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Validity and reliability of the Cognitive Complaints in Bipolar Disorder Rating Assessment (COBRA) in Brazilian bipolar patients

Validade e fidedignidade da Escala de Disfunções Cognitivas no Transtorno Bipolar (COBRA) em pacientes bipolares brasileiros

Abstract

Introduction:

In Brazil, there is no valid instrument to measure subjective cognitive dysfunction in bipolar disorder. The present study analyzed the psychometric properties of the Cognitive Complaints in Bipolar Disorder Rating Assessment (COBRA) in Brazilian bipolar patients. We further investigated the relationship between the COBRA, objective cognitive measures, and illness course variables.

Methods:

The total sample (N=150) included 85 bipolar disorder patients and 65 healthy controls. The psychometric properties of the COBRA (e.g., internal consistency, concurrent validity, discriminative validity, factor analyses, ROC curve, and feasibility) were analyzed.

Results:

The COBRA showed a one-factor structure with very high internal consistency (Cronbach's alpha=0.890). Concurrent validity was indicated by a strong correlation with the cognitive domain of the FAST (r=0.811, p<0.001). Bipolar patients experienced greater cognitive complaints (mean=14.69; standard deviation [SD]=10.03) than healthy controls (mean=6.78; SD=5.49; p<0.001), suggesting discriminative validity of the instrument. No significant correlations were found between the COBRA and objective cognitive measures. Furthermore, higher COBRA scores were associated with residual depressive (r=0.448; p<0.001) and manic (r=0.376; p<0.001) symptoms, number of depressive episodes (r=0.306; p=0.011), number of total episodes (r=0.256; p=0.038), and suicide attempts (r=0.356; p=0.003).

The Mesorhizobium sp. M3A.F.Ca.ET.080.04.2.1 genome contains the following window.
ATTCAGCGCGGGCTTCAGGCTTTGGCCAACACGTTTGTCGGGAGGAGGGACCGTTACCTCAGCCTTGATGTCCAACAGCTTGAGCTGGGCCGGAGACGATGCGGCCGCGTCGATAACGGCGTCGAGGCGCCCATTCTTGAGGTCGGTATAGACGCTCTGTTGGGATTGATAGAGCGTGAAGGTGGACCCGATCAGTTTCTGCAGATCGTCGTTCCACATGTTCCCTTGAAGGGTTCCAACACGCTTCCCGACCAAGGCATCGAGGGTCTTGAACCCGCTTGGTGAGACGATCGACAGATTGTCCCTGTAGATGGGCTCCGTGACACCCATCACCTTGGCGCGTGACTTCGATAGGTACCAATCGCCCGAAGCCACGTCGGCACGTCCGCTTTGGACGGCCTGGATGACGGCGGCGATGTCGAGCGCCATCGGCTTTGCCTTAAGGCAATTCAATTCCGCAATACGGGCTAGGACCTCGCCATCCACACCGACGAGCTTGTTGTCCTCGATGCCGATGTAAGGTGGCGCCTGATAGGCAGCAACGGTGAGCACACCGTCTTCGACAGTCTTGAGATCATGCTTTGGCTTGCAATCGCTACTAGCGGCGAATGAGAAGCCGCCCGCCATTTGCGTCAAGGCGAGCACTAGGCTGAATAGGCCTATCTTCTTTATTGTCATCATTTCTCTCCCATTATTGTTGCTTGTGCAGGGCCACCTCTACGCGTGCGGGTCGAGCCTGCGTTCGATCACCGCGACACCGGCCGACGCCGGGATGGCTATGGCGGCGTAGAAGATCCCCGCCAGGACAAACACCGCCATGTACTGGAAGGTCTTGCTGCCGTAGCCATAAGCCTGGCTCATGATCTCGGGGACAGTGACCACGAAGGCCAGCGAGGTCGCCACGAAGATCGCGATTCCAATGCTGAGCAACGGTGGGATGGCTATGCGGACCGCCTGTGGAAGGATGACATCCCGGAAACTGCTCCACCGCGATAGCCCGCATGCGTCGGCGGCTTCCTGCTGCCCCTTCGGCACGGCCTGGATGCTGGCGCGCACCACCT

Conclusion:

The COBRA is a valid instrument to assess cognitive complaints, and the combined use of subjective-objective cognitive measures enables the correct identification of cognitive dysfunctions in bipolar disorder.

Keywords:
Bipolar disorder; cognition; neuropsychological tests; cognitive complaints

Resumo

Introdução:

No Brasil, não existem instrumentos válidos para medir a disfunção cognitiva subjetiva no transtorno bipolar. O presente estudo analisou as propriedades psicométricas da Escala de Disfunções Cognitivas no Transtorno Bipolar (COBRA) em uma amostra brasileira de pacientes bipolares. Adicionalmente, investigamos a relação entre a COBRA, medidas cognitivas objetivas e curso da doença.

Métodos:

A amostra total (n=150) incluiu 85 pacientes com transtorno bipolar e 65 controles saudáveis. As propriedades psicométricas da COBRA (consistência interna, validade concorrente, validade discriminativa, análise fatorial, curva ROC e fidedignidade) foram analisadas.

Resultados:

A COBRA apresentou estrutura de um fator com alta consistência interna (alfa de Cronbach=0,890). A validade concorrente ficou demonstrada pela forte correlação com o domínio cognitivo da FAST (r=0,811, p<0,001). Pacientes bipolares tiveram mais queixas cognitivas [média=14,69; desvio padrão (DP)=10,03] que os controles (média=6,78; DP=5,49; p<0,001), sugerindo a validade discriminativa do instrumento. Não houve correlação significativa entre a COBRA e medidas cognitivas objetivas. Além disso, escores mais altos na COBRA estiveram associados com sintomas residuais depressivos (r=0,448; p<0,001) e maníacos (r=0,376; p<0,001), número de episódios depressivos (r=0,306; p=0,011), número de episódios totais (r=0.256; p=0.038) e tentativas de suicídio (r=0,356; p=0,003).

Conclusão:

A COBRA é um instrumento válido para avaliar queixas cognitivas, e o uso combinado das medidas cognitivas subjetivas-objetivas possibilita a correta identificação das disfunções cognitivas no transtorno bipolar.

Descritores:
Transtorno bipolar; cognição; testes neuropsicológicos; queixas cognitivas

Introduction